Heart stenting in complex, high risk patients

archarji stent
Dr. Suasit Acharji

Blockage in arteries supplying the heart muscle causes disabling chest discomfort, difficulty breathing and unduly tiredness with activity or a life-threatening heart attack, heart failure and death. These blockages can be treated either by open heart coronary artery bypass surgery or can be opened using minimally invasive procedure called percutaneous coronary intervention, which involves different techniques using a catheter through the blood vessels by insertion through the wrist or groin. Usually, PCI is used to treat simple and a few blockages in the heart arteries, and CABG is reserved for more complicated blockages.

 

With scientific advancements and improvements in techniques over the past decade, PCI has been an effective alternative to CABG in a vast majority of patients with blockages in heart arteries. Recently inspired by this trend in a few advanced centers around the nation, specialists have started treating the most complicated of the blockages in the sickest of patients; called complex high risk indicated patients PCI. Besides having the most complex blockages, these patients are typically much sicker and have higher risk of complications. However, these are also the patients who benefit most and have improvement in quality of life.

 

Improving quality of life for patients necessitates specialists to be proficient in specific advanced techniques, and specialized advanced set up and equipment such as using minimally invasive artificial heart pump (Impella device), specific techniques of scraping the plaque in the heart arteries, opening long and complete blockages and obstructions in the difficult to treat locations of the heart arteries. CHIP PCI also is used to treat patients with high risk of complications, including those with very weak heart muscle, multiple coexisting illnesses or those who present with cardiac arrest. Since these patients have a much lower margin for less-than-perfect results, optimal outcomes involve systems, protocols and processes in place, besides advanced trained physicians, personnel and equipment.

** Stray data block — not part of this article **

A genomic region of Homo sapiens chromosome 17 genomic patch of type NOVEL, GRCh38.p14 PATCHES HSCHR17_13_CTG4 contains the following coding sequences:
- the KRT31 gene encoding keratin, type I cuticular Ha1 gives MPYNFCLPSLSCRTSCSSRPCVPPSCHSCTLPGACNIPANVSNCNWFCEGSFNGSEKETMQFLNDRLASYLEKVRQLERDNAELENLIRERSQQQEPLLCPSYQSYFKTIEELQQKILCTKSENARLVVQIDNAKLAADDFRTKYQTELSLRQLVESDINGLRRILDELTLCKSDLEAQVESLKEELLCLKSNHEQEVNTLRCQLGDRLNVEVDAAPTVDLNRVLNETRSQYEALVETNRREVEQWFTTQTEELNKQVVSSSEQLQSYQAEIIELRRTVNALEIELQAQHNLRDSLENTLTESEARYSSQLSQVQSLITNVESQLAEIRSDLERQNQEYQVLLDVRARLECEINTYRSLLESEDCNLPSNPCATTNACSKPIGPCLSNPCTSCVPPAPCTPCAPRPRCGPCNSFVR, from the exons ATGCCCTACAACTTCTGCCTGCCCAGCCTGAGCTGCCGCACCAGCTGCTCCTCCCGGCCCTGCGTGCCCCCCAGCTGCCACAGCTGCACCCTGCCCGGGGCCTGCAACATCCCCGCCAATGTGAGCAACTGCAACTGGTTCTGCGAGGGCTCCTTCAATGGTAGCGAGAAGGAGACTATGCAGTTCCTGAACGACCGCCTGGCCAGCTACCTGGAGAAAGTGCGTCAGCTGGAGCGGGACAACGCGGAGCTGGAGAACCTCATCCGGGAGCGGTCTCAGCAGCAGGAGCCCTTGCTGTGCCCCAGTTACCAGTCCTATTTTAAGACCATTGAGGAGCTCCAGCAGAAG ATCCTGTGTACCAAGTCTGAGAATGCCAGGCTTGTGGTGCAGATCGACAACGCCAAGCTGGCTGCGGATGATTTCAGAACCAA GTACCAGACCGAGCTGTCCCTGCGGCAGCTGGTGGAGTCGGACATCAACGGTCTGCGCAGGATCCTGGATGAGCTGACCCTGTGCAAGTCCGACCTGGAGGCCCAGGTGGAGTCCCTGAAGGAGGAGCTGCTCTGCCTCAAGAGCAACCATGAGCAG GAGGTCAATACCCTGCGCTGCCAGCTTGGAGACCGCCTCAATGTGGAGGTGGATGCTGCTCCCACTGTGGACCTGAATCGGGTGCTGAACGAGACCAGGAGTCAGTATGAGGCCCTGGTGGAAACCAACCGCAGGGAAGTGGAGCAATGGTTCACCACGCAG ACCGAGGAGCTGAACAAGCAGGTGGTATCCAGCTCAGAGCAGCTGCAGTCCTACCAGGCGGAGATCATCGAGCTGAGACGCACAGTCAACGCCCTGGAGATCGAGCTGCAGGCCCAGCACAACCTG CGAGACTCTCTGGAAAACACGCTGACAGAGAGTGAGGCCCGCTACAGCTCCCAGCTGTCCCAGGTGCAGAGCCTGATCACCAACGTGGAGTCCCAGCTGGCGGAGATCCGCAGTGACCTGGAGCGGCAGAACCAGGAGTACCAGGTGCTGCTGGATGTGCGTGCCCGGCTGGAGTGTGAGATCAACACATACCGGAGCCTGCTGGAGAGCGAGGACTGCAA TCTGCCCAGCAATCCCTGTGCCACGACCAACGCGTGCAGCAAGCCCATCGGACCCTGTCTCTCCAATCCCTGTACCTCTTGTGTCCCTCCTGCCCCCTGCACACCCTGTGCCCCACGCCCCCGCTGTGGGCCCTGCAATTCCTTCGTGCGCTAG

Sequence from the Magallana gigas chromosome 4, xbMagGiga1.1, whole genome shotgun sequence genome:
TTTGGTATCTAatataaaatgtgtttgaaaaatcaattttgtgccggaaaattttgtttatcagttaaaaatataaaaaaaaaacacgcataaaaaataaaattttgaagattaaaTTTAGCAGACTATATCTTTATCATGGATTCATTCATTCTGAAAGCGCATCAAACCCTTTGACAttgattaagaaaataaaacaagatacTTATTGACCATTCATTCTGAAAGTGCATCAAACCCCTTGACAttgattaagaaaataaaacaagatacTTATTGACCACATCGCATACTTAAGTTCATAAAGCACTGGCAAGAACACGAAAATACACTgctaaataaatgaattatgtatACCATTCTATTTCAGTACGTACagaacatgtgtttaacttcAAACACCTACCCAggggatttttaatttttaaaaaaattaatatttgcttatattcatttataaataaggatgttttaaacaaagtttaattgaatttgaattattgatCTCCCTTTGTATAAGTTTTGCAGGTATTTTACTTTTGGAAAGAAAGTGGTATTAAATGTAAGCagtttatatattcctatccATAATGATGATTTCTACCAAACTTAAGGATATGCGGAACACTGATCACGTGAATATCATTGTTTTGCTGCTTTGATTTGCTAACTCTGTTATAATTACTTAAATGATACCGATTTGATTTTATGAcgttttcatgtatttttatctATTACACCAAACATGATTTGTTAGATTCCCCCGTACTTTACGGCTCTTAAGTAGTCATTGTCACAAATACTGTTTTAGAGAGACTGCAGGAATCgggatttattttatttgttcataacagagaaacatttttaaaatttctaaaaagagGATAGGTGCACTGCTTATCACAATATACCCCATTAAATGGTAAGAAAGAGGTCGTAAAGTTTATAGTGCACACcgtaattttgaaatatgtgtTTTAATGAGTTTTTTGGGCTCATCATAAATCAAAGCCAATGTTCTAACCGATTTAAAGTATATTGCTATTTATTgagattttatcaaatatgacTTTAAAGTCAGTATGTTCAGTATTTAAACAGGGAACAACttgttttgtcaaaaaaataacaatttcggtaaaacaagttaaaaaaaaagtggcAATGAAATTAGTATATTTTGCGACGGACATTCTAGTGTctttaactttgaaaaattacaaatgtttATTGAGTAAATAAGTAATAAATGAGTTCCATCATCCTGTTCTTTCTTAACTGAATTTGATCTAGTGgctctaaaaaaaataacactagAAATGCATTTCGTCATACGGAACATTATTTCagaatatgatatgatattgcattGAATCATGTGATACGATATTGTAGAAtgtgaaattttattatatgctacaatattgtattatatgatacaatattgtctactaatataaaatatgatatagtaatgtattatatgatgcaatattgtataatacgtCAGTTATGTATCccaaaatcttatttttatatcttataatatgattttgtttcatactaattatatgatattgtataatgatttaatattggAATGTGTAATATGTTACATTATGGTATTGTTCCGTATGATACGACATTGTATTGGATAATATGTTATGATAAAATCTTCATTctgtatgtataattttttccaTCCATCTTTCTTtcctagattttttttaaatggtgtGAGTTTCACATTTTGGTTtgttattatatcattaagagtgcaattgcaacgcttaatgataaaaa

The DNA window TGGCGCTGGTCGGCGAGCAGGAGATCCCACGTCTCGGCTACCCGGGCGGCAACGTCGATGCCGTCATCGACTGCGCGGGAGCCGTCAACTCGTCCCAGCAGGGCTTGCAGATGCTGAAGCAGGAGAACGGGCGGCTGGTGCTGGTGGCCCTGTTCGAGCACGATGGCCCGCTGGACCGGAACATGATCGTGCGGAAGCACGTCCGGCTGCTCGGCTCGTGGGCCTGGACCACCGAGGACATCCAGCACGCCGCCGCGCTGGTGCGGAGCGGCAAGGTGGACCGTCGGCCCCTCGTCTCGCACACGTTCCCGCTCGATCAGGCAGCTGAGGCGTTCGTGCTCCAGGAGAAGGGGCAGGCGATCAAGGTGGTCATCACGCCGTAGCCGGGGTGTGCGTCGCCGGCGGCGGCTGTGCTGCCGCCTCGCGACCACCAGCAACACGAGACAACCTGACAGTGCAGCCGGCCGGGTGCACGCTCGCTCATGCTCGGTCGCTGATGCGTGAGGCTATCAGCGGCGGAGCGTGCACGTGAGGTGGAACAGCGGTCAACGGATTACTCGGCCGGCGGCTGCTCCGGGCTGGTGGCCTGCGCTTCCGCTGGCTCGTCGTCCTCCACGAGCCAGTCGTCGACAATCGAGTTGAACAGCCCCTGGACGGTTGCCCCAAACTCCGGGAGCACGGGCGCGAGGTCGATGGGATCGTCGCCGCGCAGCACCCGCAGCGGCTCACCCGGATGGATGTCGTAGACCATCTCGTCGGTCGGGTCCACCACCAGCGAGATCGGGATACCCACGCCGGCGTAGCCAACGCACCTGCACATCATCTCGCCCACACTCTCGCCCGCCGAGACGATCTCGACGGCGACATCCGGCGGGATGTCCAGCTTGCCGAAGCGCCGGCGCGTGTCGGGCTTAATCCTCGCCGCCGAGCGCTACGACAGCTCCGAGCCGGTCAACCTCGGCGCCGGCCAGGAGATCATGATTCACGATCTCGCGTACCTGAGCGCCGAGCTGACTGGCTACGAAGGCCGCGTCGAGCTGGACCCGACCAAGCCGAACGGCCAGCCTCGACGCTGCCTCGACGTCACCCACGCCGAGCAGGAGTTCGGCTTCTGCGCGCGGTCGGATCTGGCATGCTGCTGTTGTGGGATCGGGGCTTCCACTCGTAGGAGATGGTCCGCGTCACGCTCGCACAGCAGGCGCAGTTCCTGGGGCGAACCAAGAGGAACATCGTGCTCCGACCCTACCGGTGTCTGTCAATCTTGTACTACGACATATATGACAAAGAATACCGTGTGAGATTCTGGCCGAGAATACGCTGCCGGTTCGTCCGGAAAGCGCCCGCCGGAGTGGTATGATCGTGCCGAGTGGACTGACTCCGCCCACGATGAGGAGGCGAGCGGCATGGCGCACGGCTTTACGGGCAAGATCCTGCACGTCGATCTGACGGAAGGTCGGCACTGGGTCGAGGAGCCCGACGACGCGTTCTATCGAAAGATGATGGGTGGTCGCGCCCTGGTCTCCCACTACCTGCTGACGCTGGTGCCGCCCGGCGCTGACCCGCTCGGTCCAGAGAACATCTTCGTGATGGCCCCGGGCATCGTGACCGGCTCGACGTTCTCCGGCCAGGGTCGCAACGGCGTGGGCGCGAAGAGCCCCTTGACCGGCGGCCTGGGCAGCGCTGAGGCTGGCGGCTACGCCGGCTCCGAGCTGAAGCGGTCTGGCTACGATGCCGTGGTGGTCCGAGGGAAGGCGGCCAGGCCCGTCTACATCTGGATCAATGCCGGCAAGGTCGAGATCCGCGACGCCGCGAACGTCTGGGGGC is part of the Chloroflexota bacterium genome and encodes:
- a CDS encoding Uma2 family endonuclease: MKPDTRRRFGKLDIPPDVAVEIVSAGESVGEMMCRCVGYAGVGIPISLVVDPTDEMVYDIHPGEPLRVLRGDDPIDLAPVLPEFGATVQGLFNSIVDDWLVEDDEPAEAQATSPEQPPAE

Since CHIP PCI has become available, patients with heart artery blockages who earlier could only be treated with CABG or those who were refused for CABG now have the option of living longer, healthier and a more productive life.

 

In spite of the advances in treatment, prevention is better than cure. Quitting smoking, maintaining healthy body weight, controlling blood pressure, diabetes and cholesterol help prevent blockages in heart arteries in the first place, and after the blockages have been fixed. Avoiding sugar and high starch containing bread, potatoes or pasta, eating lots of fresh vegetables and fruits and portion control are the nutritional recommendations to avoid heart disease. Moderate intensity exercise, such as brisk walking for 30 minutes every day helps prevent the development and progression of heart blockages, as well as feel more energetic and young!

 

View article>

Story produced by the Office of Communications and Marketing, (806) 743-2143.